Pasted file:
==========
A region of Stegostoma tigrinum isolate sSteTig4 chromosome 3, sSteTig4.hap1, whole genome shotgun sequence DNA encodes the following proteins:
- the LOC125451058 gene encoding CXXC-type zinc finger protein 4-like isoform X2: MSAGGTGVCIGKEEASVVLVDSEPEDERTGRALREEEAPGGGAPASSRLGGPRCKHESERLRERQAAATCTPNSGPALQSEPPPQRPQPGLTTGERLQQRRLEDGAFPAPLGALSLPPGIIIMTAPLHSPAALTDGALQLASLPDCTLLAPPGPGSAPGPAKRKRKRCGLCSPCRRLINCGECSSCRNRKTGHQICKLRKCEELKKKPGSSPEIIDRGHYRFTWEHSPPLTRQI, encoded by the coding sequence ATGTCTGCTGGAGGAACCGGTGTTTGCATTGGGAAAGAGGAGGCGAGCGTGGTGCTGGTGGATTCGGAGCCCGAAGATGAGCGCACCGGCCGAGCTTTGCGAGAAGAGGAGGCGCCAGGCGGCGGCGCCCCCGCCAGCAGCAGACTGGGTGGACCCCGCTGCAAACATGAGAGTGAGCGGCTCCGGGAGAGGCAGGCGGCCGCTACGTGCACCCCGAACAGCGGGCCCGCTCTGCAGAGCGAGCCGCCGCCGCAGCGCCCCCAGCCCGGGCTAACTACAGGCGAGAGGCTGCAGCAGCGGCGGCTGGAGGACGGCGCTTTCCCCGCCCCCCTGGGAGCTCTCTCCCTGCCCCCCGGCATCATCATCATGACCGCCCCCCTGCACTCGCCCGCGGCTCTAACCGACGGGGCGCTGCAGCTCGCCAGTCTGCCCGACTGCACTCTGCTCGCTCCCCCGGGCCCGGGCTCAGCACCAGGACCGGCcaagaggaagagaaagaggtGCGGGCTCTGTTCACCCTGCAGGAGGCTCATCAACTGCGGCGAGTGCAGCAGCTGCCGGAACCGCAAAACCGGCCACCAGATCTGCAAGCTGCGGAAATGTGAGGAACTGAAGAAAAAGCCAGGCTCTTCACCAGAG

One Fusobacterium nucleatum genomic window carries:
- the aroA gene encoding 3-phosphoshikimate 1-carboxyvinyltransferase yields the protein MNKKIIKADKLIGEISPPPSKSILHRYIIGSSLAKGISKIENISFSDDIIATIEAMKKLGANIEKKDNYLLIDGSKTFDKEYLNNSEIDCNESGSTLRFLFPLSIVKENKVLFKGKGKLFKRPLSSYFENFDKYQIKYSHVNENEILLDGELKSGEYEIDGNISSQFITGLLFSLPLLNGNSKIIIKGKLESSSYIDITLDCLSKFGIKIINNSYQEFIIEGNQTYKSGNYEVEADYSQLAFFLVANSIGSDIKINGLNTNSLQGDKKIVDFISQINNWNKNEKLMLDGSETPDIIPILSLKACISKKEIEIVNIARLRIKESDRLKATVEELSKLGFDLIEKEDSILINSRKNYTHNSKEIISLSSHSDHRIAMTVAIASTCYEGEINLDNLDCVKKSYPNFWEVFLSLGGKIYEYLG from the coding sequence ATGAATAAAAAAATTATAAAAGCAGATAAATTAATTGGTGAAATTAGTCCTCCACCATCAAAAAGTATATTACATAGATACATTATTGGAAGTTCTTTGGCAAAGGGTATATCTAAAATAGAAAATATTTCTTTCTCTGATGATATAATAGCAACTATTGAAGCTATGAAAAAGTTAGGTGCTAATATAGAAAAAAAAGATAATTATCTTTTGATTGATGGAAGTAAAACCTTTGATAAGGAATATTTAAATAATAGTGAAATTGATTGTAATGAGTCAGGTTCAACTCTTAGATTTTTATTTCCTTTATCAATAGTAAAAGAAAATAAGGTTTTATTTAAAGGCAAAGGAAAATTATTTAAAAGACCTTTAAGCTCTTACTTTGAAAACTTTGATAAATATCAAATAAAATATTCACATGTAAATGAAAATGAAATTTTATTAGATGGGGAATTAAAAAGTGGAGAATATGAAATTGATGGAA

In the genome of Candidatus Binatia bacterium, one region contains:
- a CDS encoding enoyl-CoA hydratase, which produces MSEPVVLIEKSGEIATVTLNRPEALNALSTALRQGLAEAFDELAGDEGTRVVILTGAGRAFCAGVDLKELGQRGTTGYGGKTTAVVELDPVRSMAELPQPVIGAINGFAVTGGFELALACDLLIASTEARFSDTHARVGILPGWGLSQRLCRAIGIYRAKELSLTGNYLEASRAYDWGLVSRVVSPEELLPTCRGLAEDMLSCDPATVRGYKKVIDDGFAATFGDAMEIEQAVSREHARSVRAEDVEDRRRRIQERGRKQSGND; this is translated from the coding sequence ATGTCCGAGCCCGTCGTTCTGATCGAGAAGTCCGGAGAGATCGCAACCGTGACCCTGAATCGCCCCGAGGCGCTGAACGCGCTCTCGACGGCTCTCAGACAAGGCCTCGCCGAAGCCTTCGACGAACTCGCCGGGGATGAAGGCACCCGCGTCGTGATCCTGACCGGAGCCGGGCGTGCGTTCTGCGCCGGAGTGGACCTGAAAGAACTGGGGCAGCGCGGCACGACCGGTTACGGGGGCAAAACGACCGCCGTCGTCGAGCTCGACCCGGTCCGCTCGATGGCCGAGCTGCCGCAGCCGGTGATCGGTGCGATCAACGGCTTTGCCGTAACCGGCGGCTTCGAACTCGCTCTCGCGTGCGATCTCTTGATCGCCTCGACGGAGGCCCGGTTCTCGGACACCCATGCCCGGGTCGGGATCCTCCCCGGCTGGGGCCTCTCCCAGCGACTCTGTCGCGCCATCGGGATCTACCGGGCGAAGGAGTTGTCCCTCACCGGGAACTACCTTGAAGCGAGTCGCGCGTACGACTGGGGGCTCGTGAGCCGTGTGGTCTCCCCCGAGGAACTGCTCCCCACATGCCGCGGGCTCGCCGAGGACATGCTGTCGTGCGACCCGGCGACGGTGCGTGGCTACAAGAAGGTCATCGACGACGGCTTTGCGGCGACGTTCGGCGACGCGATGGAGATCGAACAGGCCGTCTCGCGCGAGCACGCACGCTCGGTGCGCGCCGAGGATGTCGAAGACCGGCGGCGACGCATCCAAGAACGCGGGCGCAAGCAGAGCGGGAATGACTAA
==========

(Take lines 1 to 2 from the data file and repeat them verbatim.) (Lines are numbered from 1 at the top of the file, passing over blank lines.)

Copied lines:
A region of Stegostoma tigrinum isolate sSteTig4 chromosome 3, sSteTig4.hap1, whole genome shotgun sequence DNA encodes the following proteins:
- the LOC125451058 gene encoding CXXC-type zinc finger protein 4-like isoform X2: MSAGGTGVCIGKEEASVVLVDSEPEDERTGRALREEEAPGGGAPASSRLGGPRCKHESERLRERQAAATCTPNSGPALQSEPPPQRPQPGLTTGERLQQRRLEDGAFPAPLGALSLPPGIIIMTAPLHSPAALTDGALQLASLPDCTLLAPPGPGSAPGPAKRKRKRCGLCSPCRRLINCGECSSCRNRKTGHQICKLRKCEELKKKPGSSPEIIDRGHYRFTWEHSPPLTRQI, encoded by the coding sequence ATGTCTGCTGGAGGAACCGGTGTTTGCATTGGGAAAGAGGAGGCGAGCGTGGTGCTGGTGGATTCGGAGCCCGAAGATGAGCGCACCGGCCGAGCTTTGCGAGAAGAGGAGGCGCCAGGCGGCGGCGCCCCCGCCAGCAGCAGACTGGGTGGACCCCGCTGCAAACATGAGAGTGAGCGGCTCCGGGAGAGGCAGGCGGCCGCTACGTGCACCCCGAACAGCGGGCCCGCTCTGCAGAGCGAGCCGCCGCCGCAGCGCCCCCAGCCCGGGCTAACTACAGGCGAGAGGCTGCAGCAGCGGCGGCTGGAGGACGGCGCTTTCCCCGCCCCCCTGGGAGCTCTCTCCCTGCCCCCCGGCATCATCATCATGACCGCCCCCCTGCACTCGCCCGCGGCTCTAACCGACGGGGCGCTGCAGCTCGCCAGTCTGCCCGACTGCACTCTGCTCGCTCCCCCGGGCCCGGGCTCAGCACCAGGACCGGCcaagaggaagagaaagaggtGCGGGCTCTGTTCACCCTGCAGGAGGCTCATCAACTGCGGCGAGTGCAGCAGCTGCCGGAACCGCAAAACCGGCCACCAGATCTGCAAGCTGCGGAAATGTGAGGAACTGAAGAAAAAGCCAGGCTCTTCACCAGAG